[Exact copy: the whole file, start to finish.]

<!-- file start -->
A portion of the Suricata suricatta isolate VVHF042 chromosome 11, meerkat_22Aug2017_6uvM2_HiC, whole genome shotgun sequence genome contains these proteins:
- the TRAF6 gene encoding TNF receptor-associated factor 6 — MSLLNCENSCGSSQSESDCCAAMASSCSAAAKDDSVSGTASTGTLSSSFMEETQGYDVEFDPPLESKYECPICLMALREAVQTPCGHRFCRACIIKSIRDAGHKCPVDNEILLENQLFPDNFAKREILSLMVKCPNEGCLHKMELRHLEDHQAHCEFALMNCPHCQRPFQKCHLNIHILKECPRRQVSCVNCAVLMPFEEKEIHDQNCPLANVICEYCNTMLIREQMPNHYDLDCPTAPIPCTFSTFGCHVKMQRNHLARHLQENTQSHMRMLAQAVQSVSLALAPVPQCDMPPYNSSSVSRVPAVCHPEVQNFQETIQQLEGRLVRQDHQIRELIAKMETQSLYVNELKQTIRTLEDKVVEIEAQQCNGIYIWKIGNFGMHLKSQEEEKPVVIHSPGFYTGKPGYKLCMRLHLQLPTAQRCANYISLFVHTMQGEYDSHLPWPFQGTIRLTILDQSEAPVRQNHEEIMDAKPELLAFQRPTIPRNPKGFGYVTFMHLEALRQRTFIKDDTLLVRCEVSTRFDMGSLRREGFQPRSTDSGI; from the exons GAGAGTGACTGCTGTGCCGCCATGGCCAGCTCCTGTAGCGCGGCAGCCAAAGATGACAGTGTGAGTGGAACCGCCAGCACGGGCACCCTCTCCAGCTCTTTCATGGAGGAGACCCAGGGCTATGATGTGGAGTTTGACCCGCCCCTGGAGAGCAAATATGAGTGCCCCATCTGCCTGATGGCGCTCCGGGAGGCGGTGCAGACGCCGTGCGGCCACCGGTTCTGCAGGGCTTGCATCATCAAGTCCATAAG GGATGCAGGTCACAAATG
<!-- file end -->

A portion of the Suricata suricatta isolate VVHF042 chromosome 11, meerkat_22Aug2017_6uvM2_HiC, whole genome shotgun sequence genome contains these proteins:
- the TRAF6 gene encoding TNF receptor-associated factor 6 — MSLLNCENSCGSSQSESDCCAAMASSCSAAAKDDSVSGTASTGTLSSSFMEETQGYDVEFDPPLESKYECPICLMALREAVQTPCGHRFCRACIIKSIRDAGHKCPVDNEILLENQLFPDNFAKREILSLMVKCPNEGCLHKMELRHLEDHQAHCEFALMNCPHCQRPFQKCHLNIHILKECPRRQVSCVNCAVLMPFEEKEIHDQNCPLANVICEYCNTMLIREQMPNHYDLDCPTAPIPCTFSTFGCHVKMQRNHLARHLQENTQSHMRMLAQAVQSVSLALAPVPQCDMPPYNSSSVSRVPAVCHPEVQNFQETIQQLEGRLVRQDHQIRELIAKMETQSLYVNELKQTIRTLEDKVVEIEAQQCNGIYIWKIGNFGMHLKSQEEEKPVVIHSPGFYTGKPGYKLCMRLHLQLPTAQRCANYISLFVHTMQGEYDSHLPWPFQGTIRLTILDQSEAPVRQNHEEIMDAKPELLAFQRPTIPRNPKGFGYVTFMHLEALRQRTFIKDDTLLVRCEVSTRFDMGSLRREGFQPRSTDSGI; from the exons GAGAGTGACTGCTGTGCCGCCATGGCCAGCTCCTGTAGCGCGGCAGCCAAAGATGACAGTGTGAGTGGAACCGCCAGCACGGGCACCCTCTCCAGCTCTTTCATGGAGGAGACCCAGGGCTATGATGTGGAGTTTGACCCGCCCCTGGAGAGCAAATATGAGTGCCCCATCTGCCTGATGGCGCTCCGGGAGGCGGTGCAGACGCCGTGCGGCCACCGGTTCTGCAGGGCTTGCATCATCAAGTCCATAAG GGATGCAGGTCACAAATG